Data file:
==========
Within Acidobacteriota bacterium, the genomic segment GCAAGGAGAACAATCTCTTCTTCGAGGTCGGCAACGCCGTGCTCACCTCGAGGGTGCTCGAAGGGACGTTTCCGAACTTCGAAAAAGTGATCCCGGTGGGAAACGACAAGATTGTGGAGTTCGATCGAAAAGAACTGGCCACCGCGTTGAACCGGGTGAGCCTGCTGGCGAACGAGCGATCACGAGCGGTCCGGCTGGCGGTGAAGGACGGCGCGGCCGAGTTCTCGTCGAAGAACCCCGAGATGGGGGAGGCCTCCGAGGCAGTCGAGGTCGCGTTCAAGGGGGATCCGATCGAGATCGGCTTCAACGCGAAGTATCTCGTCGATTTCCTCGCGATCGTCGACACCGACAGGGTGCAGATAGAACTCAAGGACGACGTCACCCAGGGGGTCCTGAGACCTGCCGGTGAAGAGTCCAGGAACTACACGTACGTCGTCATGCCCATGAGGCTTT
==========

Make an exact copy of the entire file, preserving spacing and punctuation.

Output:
Within Acidobacteriota bacterium, the genomic segment GCAAGGAGAACAATCTCTTCTTCGAGGTCGGCAACGCCGTGCTCACCTCGAGGGTGCTCGAAGGGACGTTTCCGAACTTCGAAAAAGTGATCCCGGTGGGAAACGACAAGATTGTGGAGTTCGATCGAAAAGAACTGGCCACCGCGTTGAACCGGGTGAGCCTGCTGGCGAACGAGCGATCACGAGCGGTCCGGCTGGCGGTGAAGGACGGCGCGGCCGAGTTCTCGTCGAAGAACCCCGAGATGGGGGAGGCCTCCGAGGCAGTCGAGGTCGCGTTCAAGGGGGATCCGATCGAGATCGGCTTCAACGCGAAGTATCTCGTCGATTTCCTCGCGATCGTCGACACCGACAGGGTGCAGATAGAACTCAAGGACGACGTCACCCAGGGGGTCCTGAGACCTGCCGGTGAAGAGTCCAGGAACTACACGTACGTCGTCATGCCCATGAGGCTTT